Back again with part 2 of our NRL interview series and we had a chat with former St George Illawarra Dragons, Brisbane Broncos and Catalan Dragons hooker, Aaron Gorrell.
He spoke to us about his career, his post-playing days and why he went into coaching, so sit back, read and enjoy the ride!
Aaron Gorrell interview:
1. As a Wollongong local, did you always harbour an ambition to play for the St George Illawarra Dragons?
Growing up in Wollongong, I would go and sit on the hill and watch the Steelers. I was lucky enough to then play Harold Matthews, SG Ball and Flegg for them so, at that stage, that was what I always wanted to do. I always had a soft spot for the Dragons so it was easy once they merged!
2. Tell us about the match-winning conversion in round 15, 2006 against the Broncos. What was running through your head at the time with the game on the line?
As a goal kicker, it’s the moment you’ve always dreamt of especially at a ground like Suncorp with a big crowd against a team like the Broncos. I hadn’t had a shot that night – Matty Head had taken the previous shots. I was heading back and one of the trainers called me back saying the call had come down for me to take it. It was probably a blessing as I didn’t have too much time to over think it. To me, as soon as I kicked it, I thought it was going through!
3. After such a good start to your career at Catalans, you unfortunately injured your knee and missed the rest of the season; did you set any goals upon your return and what got you through the rehabilitation?
Yeah, it was very frustrating. Being at a new club and wanting to make a good impression. We had won our first two games, one of them Hull who were beaten in the grand final the year before and leading Leeds by 40 when it happened. It was tough – probably the toughest few months of my career. Trying to be part of a new club in a new country. I was doing everything I could to try and get back on the field.
4. What were the reasons behind your NRL return in 2009 with the Brisbane Broncos?
I had a third-year option at Catalans and was more than happy to stay. It’s a great club and great supporters, not to mention an amazing part of the world to live in. While we were sorting that out, the Broncos option came up and I thought the opportunity to play for a club like the Broncos was too good to pass up.
5. You took a step away from professional rugby league to take up the coaching role at the Queanbeyan Kangaroos; how has that experience been so far?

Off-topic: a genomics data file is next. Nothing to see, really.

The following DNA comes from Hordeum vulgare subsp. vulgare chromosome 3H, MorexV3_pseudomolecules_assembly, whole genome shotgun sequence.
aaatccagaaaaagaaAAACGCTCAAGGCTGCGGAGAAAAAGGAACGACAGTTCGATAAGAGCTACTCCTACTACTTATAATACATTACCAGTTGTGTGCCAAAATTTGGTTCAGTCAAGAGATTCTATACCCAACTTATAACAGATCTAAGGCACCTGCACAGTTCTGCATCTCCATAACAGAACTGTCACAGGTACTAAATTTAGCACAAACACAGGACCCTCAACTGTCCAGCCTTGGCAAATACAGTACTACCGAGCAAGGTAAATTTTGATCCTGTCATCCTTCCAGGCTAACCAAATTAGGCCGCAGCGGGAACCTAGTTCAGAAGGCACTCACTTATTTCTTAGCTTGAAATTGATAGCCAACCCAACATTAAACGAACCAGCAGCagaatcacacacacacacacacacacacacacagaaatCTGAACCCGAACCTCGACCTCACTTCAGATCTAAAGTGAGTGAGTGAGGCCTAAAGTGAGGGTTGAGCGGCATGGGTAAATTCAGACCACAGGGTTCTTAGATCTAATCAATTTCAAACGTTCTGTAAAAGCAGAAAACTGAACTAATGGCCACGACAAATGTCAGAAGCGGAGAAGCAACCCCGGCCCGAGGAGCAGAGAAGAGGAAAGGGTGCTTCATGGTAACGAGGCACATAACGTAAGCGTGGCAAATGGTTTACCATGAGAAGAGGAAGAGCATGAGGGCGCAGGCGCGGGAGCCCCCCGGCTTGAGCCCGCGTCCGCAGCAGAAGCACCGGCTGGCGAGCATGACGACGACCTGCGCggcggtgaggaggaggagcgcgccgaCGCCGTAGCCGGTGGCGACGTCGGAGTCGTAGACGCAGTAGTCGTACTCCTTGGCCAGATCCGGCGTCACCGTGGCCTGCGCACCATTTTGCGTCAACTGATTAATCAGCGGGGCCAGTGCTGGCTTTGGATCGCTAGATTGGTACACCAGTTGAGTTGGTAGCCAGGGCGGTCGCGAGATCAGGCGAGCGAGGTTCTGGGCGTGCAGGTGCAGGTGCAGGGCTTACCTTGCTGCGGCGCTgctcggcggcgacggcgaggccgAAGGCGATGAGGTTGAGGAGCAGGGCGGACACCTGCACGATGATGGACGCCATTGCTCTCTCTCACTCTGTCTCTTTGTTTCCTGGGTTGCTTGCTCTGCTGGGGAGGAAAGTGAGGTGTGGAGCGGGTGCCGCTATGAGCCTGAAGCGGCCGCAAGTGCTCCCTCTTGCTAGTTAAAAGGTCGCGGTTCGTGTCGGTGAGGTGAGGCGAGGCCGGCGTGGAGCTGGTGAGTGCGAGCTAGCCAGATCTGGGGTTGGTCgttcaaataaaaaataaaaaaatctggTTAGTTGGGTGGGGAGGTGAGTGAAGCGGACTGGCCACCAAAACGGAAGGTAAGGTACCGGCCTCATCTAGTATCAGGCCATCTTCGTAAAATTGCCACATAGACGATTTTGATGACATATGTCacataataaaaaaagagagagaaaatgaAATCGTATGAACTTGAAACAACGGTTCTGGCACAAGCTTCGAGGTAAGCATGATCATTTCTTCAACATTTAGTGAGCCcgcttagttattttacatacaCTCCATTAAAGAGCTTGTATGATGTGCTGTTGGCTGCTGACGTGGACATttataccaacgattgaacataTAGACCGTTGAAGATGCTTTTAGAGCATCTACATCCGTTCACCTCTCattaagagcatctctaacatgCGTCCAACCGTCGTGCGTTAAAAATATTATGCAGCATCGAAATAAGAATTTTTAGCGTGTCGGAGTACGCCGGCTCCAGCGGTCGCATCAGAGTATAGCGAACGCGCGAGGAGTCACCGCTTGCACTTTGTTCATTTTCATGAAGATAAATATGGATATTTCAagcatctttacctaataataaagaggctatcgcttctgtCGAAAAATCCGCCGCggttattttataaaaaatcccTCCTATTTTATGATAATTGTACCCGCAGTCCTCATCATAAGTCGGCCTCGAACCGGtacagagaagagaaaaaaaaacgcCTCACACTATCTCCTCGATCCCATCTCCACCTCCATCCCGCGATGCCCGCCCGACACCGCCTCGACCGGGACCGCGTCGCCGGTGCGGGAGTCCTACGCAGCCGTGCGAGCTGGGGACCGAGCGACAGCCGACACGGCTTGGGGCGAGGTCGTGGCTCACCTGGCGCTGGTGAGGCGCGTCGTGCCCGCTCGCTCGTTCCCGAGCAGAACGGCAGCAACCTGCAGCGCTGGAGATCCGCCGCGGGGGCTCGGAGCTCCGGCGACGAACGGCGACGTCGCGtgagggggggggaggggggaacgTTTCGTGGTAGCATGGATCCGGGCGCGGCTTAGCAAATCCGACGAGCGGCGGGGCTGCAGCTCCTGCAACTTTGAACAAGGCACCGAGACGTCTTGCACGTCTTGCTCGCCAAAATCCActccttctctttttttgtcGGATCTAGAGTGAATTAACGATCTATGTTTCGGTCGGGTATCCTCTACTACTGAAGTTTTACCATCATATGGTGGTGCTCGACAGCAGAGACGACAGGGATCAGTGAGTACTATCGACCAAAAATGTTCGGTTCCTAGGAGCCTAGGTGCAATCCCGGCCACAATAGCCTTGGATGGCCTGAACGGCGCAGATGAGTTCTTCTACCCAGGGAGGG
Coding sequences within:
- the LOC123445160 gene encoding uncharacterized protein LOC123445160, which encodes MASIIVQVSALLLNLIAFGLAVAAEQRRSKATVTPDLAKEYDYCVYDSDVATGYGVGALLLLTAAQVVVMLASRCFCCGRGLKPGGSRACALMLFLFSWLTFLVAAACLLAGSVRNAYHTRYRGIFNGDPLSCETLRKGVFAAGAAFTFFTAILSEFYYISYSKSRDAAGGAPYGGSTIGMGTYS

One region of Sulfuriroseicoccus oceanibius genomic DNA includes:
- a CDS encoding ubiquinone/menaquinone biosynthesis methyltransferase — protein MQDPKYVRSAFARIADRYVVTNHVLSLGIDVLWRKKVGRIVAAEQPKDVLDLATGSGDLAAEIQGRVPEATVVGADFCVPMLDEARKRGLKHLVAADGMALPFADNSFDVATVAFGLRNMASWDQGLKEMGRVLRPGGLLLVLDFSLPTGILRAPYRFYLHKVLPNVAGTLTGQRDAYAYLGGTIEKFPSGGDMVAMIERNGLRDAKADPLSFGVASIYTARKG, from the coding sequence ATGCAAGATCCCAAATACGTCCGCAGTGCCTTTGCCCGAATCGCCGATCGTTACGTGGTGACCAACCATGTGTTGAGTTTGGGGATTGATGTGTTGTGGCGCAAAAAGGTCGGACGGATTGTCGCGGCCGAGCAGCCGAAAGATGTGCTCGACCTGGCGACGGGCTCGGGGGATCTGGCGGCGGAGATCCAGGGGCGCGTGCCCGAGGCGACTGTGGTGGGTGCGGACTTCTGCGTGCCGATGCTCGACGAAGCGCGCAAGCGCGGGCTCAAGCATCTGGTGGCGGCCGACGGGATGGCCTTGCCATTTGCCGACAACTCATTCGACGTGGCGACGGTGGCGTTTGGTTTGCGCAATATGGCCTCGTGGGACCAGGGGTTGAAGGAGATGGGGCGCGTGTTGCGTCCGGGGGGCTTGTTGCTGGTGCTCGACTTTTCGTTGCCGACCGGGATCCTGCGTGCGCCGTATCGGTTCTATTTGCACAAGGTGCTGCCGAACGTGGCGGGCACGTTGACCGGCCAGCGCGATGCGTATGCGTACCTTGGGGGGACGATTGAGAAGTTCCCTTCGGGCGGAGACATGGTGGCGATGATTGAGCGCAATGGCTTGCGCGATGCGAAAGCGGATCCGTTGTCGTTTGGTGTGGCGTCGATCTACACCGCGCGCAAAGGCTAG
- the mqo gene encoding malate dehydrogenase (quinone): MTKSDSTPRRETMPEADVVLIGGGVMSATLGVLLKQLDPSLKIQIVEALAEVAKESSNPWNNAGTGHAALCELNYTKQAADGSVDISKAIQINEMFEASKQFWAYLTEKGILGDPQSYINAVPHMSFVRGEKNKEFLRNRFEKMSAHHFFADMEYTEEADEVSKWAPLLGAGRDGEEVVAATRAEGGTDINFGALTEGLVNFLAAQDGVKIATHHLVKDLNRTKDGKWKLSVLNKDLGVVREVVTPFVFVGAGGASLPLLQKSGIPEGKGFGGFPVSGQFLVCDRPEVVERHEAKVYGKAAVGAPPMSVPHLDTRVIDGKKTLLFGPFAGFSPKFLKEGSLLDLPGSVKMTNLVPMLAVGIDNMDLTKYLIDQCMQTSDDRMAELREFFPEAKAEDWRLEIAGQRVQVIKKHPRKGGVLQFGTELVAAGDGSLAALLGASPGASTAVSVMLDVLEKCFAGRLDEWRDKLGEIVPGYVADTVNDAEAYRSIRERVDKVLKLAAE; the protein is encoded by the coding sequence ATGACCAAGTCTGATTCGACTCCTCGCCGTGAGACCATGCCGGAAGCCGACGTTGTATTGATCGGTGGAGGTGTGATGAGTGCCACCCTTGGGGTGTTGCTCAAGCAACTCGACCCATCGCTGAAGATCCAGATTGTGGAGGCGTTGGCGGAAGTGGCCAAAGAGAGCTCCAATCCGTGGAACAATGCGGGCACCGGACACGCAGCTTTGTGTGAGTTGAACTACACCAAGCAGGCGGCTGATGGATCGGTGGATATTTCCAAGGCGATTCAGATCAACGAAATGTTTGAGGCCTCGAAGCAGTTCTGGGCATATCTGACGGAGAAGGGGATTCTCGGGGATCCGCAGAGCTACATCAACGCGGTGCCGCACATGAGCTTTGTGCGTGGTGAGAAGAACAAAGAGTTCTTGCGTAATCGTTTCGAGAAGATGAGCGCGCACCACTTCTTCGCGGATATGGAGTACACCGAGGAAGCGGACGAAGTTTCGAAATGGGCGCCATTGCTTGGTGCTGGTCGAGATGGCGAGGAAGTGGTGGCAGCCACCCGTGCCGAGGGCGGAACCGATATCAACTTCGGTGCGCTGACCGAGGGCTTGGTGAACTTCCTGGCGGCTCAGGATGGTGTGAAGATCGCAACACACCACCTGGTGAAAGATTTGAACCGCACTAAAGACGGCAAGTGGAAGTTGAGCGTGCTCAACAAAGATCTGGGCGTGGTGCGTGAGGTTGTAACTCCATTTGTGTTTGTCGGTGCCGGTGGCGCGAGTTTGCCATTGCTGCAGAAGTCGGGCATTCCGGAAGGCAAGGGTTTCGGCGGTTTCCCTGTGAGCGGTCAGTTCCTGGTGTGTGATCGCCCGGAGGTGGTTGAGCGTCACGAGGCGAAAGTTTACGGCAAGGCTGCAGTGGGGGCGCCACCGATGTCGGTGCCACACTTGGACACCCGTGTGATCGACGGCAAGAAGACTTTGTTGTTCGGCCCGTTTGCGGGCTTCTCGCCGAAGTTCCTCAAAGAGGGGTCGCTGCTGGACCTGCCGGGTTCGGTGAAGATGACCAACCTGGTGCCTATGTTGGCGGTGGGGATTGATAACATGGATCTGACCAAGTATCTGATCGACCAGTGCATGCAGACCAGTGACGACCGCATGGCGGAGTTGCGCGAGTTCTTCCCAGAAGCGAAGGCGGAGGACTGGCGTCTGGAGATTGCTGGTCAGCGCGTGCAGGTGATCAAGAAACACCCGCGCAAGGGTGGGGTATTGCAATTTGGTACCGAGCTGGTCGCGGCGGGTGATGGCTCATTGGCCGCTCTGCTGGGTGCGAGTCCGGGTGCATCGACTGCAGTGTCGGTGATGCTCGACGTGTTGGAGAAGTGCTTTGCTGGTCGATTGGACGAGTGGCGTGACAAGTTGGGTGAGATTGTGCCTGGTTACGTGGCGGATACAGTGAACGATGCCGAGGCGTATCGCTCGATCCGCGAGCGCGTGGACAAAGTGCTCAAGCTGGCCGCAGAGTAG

Yes, I always wanted to coach and my body wasn’t handling the full-time training. So when I was approached by the Queanbeyan Kangaroos, I jumped at it. They were a club that had a lot of success but hadn’t won a Comp in 30 years so I thought it was a good challenge. We won the 1st two years – 2010 and 11 – got beat in the GF in 2012 and won again in 2013. We made the semis 2014 and final 2015. 2016 was very disappointing. We lost round 1 and went the rest of the year undefeated. We led the GF until the last minute and got beaten by a penalty goal . I’ve enjoyed my time here and hopefully we can win another this year!
6. In addition to that, has coaching always been an avenue you have wanted to pursue post-footy?
I’ve loved coaching so far and I’d love an opportunity if one pops up. There’s nothing better than seeing someone learn something from you or helping them achieve what they have been working towards.
7. Looking back on your career, what was your career highlight?
There are a few and all for different reasons. Obviously, your debut will always be special. Playing for the Junior Kangaroos was special. I think no matter what level, pulling on your countries jumper will always be special. The kick in Brisbane. The 1st grand final at the Queanbeyan Kangaroos is up there, too. Only a few years before they were getting beat by 100, so to see how much it meant to the players and supporters that were there through the tough times was amazing!
8. If you could give one piece of advice to young, budding rugby league players, what would it be?
Train hard, listen and never stop learning. You can learn something from everyone!